The Commonwealth of Virginia has passed its own privacy law for Virginia consumers: the Consumer Data Protection Act (CDPA) – inspired by the California Consumer Privacy Act (CCPA) and the proposed Washington Privacy Act. Virginia’s House and Senate legislatures approved the CDPA within a three week time period — and is now with the governor to be signed into law.
Like the proposed Washington Privacy Act and CCPA before it, CDPA introduces a new set of rights to Virginian consumers — and places new obligations on data controllers and processors
What is CDPA?
Largely modelled on the Washington Privacy Act, CDPA applies to persons that conduct business in the Commonwealth of Virginia or produce products or services that target Virginia residents — and:
- control or process the personal data of 100,000 or more Virginia consumers during a calendar year
- control or process the personal data of at least 25,000 consumers and derive over 50% of gross revenue from the sale of personal data.
The CDPA includes a number of relevant exemptions, such as those for:
- financial institutions subject to Title V of GLBA
- covered entities and business associates governed by HIPAA/ HITECH privacy, security, and breach notification rules
- nonprofit organizations
- institutions of higher education institutions
CCPA, on the other hand, only exempts the data regulated by GLBA and HIPAA.
In addition, the proposed CDPA exempts 14 categories of information from its coverage, including —but not limited to — HIPAA protected health information and personal data regulated by the FCRA, FERPA, the Driver’s Privacy Protection Act, and Farm Credit Acts. Data collected in the context of employment is also outside the scope of the CDPA.
New Data Definitions
Under CDPA this means: “any information that is linked or reasonably linked to an identified or identifiable natural person.” This excludes publicly available and de-identified data — and the law has specific standards on how to handle de-identified data.
What businesses need to do: Discover and inventory all sensitive and personal data belonging to an identity — direct and inferred — for a full picture of what consumer data you’re collecting.
Sensitive Data Category
CDPA defines sensitive data as:
- data revealing racial or ethnic origin, religious beliefs, mental or physical health diagnosis, citizenship, or immigration status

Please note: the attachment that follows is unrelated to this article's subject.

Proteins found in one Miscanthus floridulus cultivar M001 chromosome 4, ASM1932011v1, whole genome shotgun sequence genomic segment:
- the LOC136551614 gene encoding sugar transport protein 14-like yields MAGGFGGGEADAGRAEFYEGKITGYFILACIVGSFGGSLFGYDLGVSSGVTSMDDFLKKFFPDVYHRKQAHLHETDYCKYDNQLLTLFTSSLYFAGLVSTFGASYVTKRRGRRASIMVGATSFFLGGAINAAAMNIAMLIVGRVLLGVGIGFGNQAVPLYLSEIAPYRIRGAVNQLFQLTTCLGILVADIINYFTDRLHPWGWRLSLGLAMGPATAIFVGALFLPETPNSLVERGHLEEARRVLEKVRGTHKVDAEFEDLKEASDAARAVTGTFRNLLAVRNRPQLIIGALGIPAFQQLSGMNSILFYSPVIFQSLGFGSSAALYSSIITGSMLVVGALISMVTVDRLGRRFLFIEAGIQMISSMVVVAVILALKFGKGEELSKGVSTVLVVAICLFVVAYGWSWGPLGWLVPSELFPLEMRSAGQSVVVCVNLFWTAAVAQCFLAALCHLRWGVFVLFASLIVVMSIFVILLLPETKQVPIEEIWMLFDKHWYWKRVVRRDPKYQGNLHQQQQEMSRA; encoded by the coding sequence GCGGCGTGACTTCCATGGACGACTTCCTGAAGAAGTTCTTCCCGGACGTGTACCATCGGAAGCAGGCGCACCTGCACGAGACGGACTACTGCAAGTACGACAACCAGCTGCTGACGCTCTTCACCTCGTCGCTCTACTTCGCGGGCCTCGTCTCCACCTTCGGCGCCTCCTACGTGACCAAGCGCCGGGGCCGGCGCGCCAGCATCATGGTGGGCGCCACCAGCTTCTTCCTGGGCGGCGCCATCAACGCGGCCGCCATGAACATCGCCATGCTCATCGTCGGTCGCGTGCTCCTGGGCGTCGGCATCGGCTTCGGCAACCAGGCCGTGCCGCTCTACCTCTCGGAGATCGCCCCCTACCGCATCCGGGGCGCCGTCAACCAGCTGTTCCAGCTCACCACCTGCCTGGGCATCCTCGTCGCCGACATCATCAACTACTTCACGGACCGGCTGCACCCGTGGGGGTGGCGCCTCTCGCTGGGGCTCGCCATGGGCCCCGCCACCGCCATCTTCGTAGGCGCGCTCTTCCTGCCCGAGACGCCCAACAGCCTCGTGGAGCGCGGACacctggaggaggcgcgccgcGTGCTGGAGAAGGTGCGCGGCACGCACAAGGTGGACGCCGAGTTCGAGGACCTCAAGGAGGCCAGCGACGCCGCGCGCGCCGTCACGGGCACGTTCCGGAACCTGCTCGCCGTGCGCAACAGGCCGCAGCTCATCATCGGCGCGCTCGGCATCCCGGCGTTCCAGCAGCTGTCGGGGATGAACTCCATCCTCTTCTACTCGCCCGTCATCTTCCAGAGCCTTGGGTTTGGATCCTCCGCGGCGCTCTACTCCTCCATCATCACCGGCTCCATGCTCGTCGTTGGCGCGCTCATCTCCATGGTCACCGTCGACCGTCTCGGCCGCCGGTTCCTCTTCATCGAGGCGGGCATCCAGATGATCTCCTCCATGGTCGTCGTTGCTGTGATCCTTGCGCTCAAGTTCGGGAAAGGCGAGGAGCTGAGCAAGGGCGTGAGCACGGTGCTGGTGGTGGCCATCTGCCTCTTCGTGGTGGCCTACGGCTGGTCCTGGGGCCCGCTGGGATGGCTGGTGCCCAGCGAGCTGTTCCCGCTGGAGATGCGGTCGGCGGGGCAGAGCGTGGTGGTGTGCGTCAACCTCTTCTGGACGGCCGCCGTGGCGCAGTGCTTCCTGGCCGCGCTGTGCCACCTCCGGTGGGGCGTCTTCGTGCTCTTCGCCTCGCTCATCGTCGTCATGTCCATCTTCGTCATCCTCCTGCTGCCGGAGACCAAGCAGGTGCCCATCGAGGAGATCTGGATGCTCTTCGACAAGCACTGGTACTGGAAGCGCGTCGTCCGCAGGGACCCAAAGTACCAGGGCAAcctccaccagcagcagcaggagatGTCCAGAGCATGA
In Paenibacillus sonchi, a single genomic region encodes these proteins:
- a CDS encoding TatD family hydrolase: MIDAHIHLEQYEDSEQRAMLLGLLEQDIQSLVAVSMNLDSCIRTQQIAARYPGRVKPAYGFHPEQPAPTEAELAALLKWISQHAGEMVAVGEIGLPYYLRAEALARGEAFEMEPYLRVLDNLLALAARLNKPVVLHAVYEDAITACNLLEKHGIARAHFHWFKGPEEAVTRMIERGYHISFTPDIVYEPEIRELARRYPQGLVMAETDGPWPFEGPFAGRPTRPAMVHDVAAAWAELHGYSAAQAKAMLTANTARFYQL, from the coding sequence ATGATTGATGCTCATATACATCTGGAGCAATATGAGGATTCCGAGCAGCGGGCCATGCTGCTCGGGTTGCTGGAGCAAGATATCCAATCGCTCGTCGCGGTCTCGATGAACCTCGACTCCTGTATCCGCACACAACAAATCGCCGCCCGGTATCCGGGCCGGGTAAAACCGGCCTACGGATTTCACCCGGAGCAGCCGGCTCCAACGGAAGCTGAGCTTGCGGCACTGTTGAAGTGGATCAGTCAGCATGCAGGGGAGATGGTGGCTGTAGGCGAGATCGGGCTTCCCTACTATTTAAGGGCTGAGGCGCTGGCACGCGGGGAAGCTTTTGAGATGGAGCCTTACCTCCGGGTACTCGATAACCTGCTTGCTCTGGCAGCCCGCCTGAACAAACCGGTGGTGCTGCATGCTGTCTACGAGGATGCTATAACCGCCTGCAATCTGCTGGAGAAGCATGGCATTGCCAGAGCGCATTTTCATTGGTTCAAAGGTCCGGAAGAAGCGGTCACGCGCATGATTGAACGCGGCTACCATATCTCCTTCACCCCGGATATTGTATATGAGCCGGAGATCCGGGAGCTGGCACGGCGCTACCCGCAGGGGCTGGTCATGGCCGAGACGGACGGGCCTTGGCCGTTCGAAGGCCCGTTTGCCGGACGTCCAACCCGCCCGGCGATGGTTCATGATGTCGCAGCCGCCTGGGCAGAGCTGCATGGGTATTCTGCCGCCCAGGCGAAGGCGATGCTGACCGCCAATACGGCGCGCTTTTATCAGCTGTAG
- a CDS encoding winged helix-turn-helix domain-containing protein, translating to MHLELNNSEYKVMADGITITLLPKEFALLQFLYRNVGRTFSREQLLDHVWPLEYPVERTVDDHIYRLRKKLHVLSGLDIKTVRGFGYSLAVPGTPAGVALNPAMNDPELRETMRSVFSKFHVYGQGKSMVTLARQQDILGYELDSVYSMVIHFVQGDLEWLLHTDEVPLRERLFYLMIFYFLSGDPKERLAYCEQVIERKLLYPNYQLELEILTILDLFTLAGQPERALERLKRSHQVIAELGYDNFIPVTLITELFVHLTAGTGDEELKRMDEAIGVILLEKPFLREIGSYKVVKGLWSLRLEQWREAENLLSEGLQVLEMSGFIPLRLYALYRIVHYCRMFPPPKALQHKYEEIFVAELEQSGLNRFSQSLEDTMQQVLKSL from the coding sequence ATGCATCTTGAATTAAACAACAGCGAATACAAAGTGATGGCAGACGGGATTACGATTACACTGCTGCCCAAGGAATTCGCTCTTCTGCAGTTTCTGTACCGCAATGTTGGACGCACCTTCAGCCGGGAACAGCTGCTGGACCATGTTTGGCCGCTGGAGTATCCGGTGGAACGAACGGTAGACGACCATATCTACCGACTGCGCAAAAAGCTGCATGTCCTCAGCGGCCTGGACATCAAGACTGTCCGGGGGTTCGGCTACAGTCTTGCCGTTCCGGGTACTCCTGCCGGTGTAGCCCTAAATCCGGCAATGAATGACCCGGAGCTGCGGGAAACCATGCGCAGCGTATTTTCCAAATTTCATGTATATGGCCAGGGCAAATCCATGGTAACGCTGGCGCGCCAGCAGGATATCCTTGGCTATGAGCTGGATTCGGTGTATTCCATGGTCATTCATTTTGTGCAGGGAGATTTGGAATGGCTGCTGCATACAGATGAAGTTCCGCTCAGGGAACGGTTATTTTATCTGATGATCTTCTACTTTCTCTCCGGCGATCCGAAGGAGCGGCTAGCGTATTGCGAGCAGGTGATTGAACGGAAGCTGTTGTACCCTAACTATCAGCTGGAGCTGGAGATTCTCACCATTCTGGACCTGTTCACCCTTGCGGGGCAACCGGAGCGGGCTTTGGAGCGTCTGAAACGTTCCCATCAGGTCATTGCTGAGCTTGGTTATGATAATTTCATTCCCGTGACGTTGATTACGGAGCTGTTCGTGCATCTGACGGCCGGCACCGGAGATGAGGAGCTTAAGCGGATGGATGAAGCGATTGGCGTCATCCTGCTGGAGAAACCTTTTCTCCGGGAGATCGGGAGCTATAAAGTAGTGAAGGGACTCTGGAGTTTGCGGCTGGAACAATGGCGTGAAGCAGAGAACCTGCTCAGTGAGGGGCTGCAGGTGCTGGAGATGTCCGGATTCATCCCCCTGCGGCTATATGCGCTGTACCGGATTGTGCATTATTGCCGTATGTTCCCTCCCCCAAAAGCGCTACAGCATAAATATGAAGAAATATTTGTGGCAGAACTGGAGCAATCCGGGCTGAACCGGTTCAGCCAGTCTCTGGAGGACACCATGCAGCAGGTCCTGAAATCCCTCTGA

- genetic or biometric data
- data collected from a child, or
- precise geolocation data
Controllers may only process sensitive data with consumer consent — or “parental consent” for children’s data in accordance with the Children’s Online Privacy Protection Act (COPPA).
What businesses need to do: Automatically find, identify, and classify all your sensitive data wherever it lives — on-prem, in the cloud, and hybrid — across all data sources, at petabyte scale. Validate whether geolocation is being captured.
Requirements Under CDPA
Virginia consumers’ rights with respect to personal data include:
- right of access, which includes a right to confirm whether an organization is processing consumer’s personal data — as well as the right to access that information
- right to correction
- right to deletion
- right to data portability
- right to opt-out of processing for purposes of targeted advertising, sale of personal data, or profiling in furtherance of decisions that produce legal or similarly significant effects concerning the consumer.
Action must be taken on consumer requests within 45 days of receipt of the request and organizations must establish an internal appeal process for cases when a controller refuses to take action on a consumer request.
What businesses need to do: Enable your organization to fulfill consumer requests by:
- quickly and effectively reacting to regulatory requirements, enabling correction workflows, fulfilling all consumer data requests at scale, and reporting on activity
- determining what data should be deleted and where it’s located — and ensuring ongoing deletion validation via automated queries
- tracking and documenting preference management, consent, and all third-party data sharing
Requirements for Data Controllers
Data Protection Assessments
The proposed law obligates controllers to conduct data protection assessments involving personal data with respect to each of the following processing activities:
- the processing of personal data for purposes of targeted advertising
- the sale of personal data
- the processing of personal data for purposes of profiling where such profiling presents a reasonably foreseeable risk of a substantial injury to consumers